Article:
Tag Archives: fitness

Fitness: Envisioning 2047

Here’s where I’d like to be in 35 years.

>Time for exercise

>The Life and Style section of the Wall Street Journal has several articles on exercise today, this being the start of the annual post-holiday fitness season.

The lead article is about Dr. Paul Williams, whose studies of recreational runners reveal that the more people exercise, the greater the health benefits. The Journal reports that Williams is shunned by all the public health guidelines committees because they are afraid that his data will upset people so much that they’ll get discouraged and stay seated on the couch, stuffing themselves with Twinkies.

Yet it’s been shown, time and time again, that the “start with just a little bit of exercise” approach fails because a little bit of exercise yields little or no results, and the person gives up.

Reading the article on Williams, I realized what the problem with the gradual approach is. It’s time.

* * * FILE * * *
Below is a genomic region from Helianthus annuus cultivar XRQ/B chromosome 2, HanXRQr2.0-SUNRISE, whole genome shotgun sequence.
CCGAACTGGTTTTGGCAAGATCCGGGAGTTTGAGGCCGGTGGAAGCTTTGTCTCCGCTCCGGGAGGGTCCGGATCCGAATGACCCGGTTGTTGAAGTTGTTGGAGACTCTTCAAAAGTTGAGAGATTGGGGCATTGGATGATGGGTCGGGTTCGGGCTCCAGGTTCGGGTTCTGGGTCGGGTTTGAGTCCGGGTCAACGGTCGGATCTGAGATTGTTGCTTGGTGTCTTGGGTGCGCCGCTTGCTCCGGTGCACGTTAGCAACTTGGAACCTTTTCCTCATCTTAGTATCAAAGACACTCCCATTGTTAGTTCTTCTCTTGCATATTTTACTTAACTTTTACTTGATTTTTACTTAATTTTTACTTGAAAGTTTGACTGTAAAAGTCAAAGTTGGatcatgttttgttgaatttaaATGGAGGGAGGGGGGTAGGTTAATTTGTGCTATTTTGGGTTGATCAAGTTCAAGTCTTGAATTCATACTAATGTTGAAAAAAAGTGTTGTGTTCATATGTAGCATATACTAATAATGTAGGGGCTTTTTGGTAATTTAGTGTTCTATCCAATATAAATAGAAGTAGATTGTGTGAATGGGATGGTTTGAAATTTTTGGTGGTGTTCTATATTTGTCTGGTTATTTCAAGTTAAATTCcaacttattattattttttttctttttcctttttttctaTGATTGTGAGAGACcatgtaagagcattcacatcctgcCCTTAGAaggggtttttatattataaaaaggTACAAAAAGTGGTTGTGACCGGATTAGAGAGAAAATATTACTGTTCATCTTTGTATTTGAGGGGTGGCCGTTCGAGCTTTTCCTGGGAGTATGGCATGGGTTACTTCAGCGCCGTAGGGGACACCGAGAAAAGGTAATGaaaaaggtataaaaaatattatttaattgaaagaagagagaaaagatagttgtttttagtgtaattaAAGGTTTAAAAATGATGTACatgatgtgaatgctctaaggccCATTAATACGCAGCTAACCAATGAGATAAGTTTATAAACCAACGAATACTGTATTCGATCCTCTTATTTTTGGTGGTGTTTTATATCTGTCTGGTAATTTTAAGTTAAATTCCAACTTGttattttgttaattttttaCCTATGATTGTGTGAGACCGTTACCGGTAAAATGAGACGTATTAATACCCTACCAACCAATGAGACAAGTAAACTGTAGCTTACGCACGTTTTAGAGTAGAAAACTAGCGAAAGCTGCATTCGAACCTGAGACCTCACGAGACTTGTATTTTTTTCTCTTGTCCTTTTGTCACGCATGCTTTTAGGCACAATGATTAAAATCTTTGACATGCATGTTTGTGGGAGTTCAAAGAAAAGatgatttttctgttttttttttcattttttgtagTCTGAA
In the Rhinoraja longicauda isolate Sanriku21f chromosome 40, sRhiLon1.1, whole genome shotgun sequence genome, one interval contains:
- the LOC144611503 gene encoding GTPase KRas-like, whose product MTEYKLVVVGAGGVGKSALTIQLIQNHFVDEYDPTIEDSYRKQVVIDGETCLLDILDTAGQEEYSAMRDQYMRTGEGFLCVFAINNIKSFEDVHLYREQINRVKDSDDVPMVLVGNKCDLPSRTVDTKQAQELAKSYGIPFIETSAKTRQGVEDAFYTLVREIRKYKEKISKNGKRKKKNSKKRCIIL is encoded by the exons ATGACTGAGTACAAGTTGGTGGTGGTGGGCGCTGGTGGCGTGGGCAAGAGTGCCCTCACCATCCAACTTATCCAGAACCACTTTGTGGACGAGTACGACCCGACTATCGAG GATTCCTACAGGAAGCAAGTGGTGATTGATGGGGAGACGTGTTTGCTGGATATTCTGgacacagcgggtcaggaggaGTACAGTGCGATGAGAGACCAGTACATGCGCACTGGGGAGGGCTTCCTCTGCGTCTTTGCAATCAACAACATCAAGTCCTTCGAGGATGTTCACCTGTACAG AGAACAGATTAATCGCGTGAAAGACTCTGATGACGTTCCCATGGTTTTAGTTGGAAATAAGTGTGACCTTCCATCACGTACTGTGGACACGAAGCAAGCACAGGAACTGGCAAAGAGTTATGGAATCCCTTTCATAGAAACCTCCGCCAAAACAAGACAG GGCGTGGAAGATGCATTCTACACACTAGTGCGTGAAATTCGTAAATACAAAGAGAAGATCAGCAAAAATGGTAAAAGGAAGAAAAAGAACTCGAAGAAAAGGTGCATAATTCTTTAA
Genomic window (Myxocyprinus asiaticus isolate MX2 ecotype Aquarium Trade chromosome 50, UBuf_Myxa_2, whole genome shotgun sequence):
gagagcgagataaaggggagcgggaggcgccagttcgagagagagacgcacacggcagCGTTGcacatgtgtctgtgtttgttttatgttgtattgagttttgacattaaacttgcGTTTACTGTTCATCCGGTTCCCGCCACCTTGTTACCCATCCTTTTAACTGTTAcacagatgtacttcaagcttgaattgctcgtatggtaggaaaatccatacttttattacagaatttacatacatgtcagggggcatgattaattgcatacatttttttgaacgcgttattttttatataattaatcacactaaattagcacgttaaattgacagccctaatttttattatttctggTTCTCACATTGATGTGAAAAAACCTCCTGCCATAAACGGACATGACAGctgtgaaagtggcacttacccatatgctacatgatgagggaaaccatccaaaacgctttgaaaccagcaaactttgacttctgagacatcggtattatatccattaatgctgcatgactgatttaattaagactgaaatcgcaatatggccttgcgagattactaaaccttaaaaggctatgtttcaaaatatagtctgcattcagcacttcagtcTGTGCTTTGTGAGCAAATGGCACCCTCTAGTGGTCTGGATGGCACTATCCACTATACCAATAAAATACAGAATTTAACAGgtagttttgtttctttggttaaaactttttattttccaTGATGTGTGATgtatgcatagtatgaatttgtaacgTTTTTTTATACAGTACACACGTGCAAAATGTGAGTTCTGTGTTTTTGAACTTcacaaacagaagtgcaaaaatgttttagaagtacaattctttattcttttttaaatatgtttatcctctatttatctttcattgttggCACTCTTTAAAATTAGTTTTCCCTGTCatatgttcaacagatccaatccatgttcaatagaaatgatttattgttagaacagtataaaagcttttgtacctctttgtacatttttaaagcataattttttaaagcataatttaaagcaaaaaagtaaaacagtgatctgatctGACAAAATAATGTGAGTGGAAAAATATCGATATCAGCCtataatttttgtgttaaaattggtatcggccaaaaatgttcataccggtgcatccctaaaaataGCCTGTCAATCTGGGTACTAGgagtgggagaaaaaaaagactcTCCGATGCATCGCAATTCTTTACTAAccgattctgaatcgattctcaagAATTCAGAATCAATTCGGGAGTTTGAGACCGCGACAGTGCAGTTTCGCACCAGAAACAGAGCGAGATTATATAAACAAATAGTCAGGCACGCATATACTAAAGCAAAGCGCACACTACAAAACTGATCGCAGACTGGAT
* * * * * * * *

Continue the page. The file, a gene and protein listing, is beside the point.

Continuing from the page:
Johnson’s critics are insisting that he wants everyone to start off spending lots of time doing aggressive exercise, and I think that’s a straw man. I think he wants people to spend lots of time exercising, but that it needn’t be aggressive.

The problem with the “little bit of exercise” approach is that it offers the delusion that you can get results with very little time invested — popping into the gym once a week, or doing a 15 minute walk three times a week, or playing soccer every Sunday. And of course, none of those approaches will have much of a fitness effect (and it’s very likely the weekend warrior’s soccer game will lead to an injury). The pitfall is that this approach fails miserably when it comes to getting people in the habit of scheduling time for fitness — which is often far more difficult than the actual fitness activities themselves.

What if the little bit of exercise were very gentle, easy exercise (walking or beginning yoga) but the person committed to doing it three or four hours a week? There would certainly be some aerobic, balance, or flexibility effect right away. And by increasing speed, or intensity, or adding something like swimming or belly dancing or a weights workout, the four-hour-a-week exerciser would soon be get some of the profound health effects Williams is touting.